We know our customers want to know what we’re doing to help the environment and increase our sustainability. As part of our mandate to provide eco-friendly web hosting to our customers, we planted over 3,500 trees, as well as helped to fund two Gold Standard projects.
Over 2,000 Rhizophora mucronata planted in Madagascar
For all our hosting packages and servers, we purchase trees through Tree-Nation. This month, we purchased 2,013 Rhizophora mucronata for the Eden Reforestation Project. Rhizophora mucronata are better known as red mangroves and are smaller mangroves that grow in estuaries and coastal areas. With our red mangroves, we’re helping to stop the erosion of the Madagascan coastline, as well as helping to protect young fish and other wildlife from predators.
We planted 850 of these red mangroves as a thank you to customers who upgraded from our legacy hosting packages to our new packages, and also planted an additional 30 red mangroves through Ecologi, as a thank you for referring other people — so thank you for signing up and joining us!
Over 1,000 Ceriops tagal planted in Madagascar
We also purchased 1,000 Ceriops tagal through Tree-Nation for the Eden Reforestation Project.
Also known as spurred mangroves, these also help prevent erosion along Madagascar’s sprawling coastline — over 4,200 kilometres long! Through the Eden Reforestation Project, we’re also helping to provide jobs for the people of Madagascar.
A further 30 spurred mangroves were also given to us by Ecologi as a thank you for referring more people. We’re in the Top 20 Leaderboard for Referrals, so thank you!
400 Albizia gummifera planted in Tanzania
For the Usambara Biodiversity Conservation Project in Tanzania, we purchased 400 Albizia gummifera, also known as peacock flowers. These are large trees, with a wide flat top that is ideal for shade. It’s great for planting between more sun-sensitive plants, as well as putting nitrogen back into the ground. With a natural life span of 85 years, these trees will be providing 120kg of carbon offset each over their lifetimes.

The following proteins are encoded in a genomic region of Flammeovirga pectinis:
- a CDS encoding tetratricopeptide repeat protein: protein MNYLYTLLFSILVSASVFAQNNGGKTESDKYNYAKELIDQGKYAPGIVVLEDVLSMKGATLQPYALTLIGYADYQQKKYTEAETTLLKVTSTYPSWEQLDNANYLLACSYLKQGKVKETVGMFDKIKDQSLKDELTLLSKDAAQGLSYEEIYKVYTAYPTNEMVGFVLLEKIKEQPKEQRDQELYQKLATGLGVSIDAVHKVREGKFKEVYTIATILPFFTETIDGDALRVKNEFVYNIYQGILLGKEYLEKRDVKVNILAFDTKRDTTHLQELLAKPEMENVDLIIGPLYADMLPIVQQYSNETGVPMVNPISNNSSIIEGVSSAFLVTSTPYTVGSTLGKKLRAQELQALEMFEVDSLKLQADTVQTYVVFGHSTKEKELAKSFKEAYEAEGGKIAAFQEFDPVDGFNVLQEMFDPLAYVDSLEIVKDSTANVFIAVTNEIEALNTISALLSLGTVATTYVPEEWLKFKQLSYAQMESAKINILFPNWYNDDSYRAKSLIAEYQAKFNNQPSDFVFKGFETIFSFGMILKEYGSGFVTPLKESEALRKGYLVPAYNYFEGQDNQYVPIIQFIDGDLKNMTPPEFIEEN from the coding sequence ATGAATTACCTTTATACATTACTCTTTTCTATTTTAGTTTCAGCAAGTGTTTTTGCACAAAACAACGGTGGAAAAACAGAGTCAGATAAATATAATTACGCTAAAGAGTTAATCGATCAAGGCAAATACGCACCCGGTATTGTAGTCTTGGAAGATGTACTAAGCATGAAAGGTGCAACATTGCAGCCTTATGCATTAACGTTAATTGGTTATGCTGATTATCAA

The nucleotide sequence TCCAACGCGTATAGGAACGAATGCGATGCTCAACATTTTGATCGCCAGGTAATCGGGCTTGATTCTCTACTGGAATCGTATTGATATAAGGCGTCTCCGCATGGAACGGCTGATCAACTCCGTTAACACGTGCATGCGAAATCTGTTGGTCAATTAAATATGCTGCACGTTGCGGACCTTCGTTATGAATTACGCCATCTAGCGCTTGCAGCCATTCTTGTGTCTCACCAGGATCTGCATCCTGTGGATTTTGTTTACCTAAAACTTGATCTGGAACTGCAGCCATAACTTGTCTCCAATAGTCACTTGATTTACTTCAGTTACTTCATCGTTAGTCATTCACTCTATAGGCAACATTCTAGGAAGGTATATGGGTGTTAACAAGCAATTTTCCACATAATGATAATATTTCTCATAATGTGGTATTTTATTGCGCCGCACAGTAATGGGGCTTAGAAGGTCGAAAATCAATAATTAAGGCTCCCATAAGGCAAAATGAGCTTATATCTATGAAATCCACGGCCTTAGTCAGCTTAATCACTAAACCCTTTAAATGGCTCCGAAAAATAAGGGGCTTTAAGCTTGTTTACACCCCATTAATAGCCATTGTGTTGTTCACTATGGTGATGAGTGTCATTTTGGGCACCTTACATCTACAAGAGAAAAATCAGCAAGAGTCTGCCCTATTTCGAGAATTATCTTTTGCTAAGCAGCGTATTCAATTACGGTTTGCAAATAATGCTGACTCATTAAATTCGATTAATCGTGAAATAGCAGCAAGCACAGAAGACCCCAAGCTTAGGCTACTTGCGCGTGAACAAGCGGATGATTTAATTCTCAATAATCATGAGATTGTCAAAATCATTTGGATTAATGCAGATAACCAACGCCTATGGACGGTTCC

100 Caesalpinia velutina planted in Nicaragua
Last month, we planted 50 Caesalpinia velutina in Nicaragua as part of the CommuniTree Project. On Twitter, we discovered that one of our followers was from Nicaragua, and was delighted to see that we were planting trees in his country. So we decided to plant even more!
Also known as Mandagual trees, they grow very straight and tall quickly, making them ideal for lumber needs. And with these trees, the farmers can use the forest more sustainably, as well as protect the nearby watershed.
60 Avicennia marina planted in Madagascar
As Ecologi members, we plant trees to offset the carbon footprint of our employees. This month, they planted 60 Avicennia marina as part of their partnership with the Eden Reforestation Project. Avicennia marina are also known as grey mangroves and are great for areas that have daily tides, thriving despite the seawater.
60 Bruguiera gymnorrhiza planted in Madagascar
Ecologi also planted 60 Bruguiera gymnorrhiza, or black mangroves, in their planting area in the north-west part of Madagascar. Black mangroves are larger than their grey, red, or spurred cousins, and can grow up to 35 metres in height, especially in river estuaries. With black mangroves providing a protective canopy for the other smaller mangroves, their root system can dig into the soil, keeping it from being washed away during low tides.
Repairing water boreholes in Eritrea
As part of our employee offset, Ecologi is also sponsoring a project to repair boreholes and water pumps in the Zoba Debub district of Eritrea. With fresh clean water available through these repaired pumps, families in the area don’t have to rely on unsafe surface water, helping to keep them healthy while also reducing the amount of firewood they burn in order to purify the water.
Turning overgrazed land into sustainable forestry in Uruguay
Ecologi is also helping to fund the Guanaré Forest Plantation project, taking land that had been heavily grazed by cattle for over 300 years and planting trees that can be sustainably harvested over the next 60 years. Along with regreening the area for wildlife and preventing deforestation of existing forests, this project will provide jobs for the residents of the area.
Through these projects over the past month, we’ve reduced our carbon footprint by an additional 20 tonnes, making it over 940 tonnes from the beginning of this year — the equivalent of over 2.8 square kilometres of sea ice saved!